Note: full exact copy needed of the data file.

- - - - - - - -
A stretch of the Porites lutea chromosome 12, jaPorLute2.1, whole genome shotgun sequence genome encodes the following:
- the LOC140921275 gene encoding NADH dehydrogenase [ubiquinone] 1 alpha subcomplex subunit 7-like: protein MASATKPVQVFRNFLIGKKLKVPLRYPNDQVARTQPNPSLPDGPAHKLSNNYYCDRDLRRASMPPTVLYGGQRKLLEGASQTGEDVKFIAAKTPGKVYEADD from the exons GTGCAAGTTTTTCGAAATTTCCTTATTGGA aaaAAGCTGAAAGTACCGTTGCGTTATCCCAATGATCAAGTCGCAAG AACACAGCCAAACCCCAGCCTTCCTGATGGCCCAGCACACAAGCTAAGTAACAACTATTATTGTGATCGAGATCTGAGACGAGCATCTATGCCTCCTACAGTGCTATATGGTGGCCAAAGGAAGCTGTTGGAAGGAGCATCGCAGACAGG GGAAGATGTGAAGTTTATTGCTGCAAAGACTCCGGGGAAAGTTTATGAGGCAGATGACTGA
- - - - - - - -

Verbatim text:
A stretch of the Porites lutea chromosome 12, jaPorLute2.1, whole genome shotgun sequence genome encodes the following:
- the LOC140921275 gene encoding NADH dehydrogenase [ubiquinone] 1 alpha subcomplex subunit 7-like: protein MASATKPVQVFRNFLIGKKLKVPLRYPNDQVARTQPNPSLPDGPAHKLSNNYYCDRDLRRASMPPTVLYGGQRKLLEGASQTGEDVKFIAAKTPGKVYEADD from the exons GTGCAAGTTTTTCGAAATTTCCTTATTGGA aaaAAGCTGAAAGTACCGTTGCGTTATCCCAATGATCAAGTCGCAAG AACACAGCCAAACCCCAGCCTTCCTGATGGCCCAGCACACAAGCTAAGTAACAACTATTATTGTGATCGAGATCTGAGACGAGCATCTATGCCTCCTACAGTGCTATATGGTGGCCAAAGGAAGCTGTTGGAAGGAGCATCGCAGACAGG GGAAGATGTGAAGTTTATTGCTGCAAAGACTCCGGGGAAAGTTTATGAGGCAGATGACTGA